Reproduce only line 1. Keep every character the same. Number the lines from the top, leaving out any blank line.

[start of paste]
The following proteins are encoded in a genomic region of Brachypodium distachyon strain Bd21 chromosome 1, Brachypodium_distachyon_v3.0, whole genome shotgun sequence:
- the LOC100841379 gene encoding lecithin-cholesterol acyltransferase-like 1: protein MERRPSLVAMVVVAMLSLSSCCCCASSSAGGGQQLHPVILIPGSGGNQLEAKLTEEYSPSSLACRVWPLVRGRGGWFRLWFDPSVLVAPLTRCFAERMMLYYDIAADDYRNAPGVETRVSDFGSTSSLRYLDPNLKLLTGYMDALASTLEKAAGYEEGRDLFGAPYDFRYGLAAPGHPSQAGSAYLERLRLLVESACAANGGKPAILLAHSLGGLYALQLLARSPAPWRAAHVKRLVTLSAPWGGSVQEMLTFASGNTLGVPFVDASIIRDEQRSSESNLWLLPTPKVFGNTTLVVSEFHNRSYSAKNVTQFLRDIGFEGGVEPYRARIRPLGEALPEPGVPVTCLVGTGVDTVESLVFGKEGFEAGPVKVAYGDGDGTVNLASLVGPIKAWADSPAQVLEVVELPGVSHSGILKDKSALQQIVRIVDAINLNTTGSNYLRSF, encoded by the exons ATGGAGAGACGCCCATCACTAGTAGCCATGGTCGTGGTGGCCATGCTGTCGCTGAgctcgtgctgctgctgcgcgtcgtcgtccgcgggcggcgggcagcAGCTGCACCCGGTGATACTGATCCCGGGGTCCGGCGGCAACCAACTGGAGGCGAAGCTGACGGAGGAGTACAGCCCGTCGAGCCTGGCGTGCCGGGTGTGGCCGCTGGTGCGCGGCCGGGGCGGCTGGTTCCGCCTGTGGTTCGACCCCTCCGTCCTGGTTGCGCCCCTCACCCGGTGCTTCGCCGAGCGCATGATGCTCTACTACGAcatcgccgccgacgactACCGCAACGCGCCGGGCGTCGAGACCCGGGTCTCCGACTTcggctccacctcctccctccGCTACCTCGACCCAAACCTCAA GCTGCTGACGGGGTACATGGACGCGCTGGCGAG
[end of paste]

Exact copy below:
The following proteins are encoded in a genomic region of Brachypodium distachyon strain Bd21 chromosome 1, Brachypodium_distachyon_v3.0, whole genome shotgun sequence: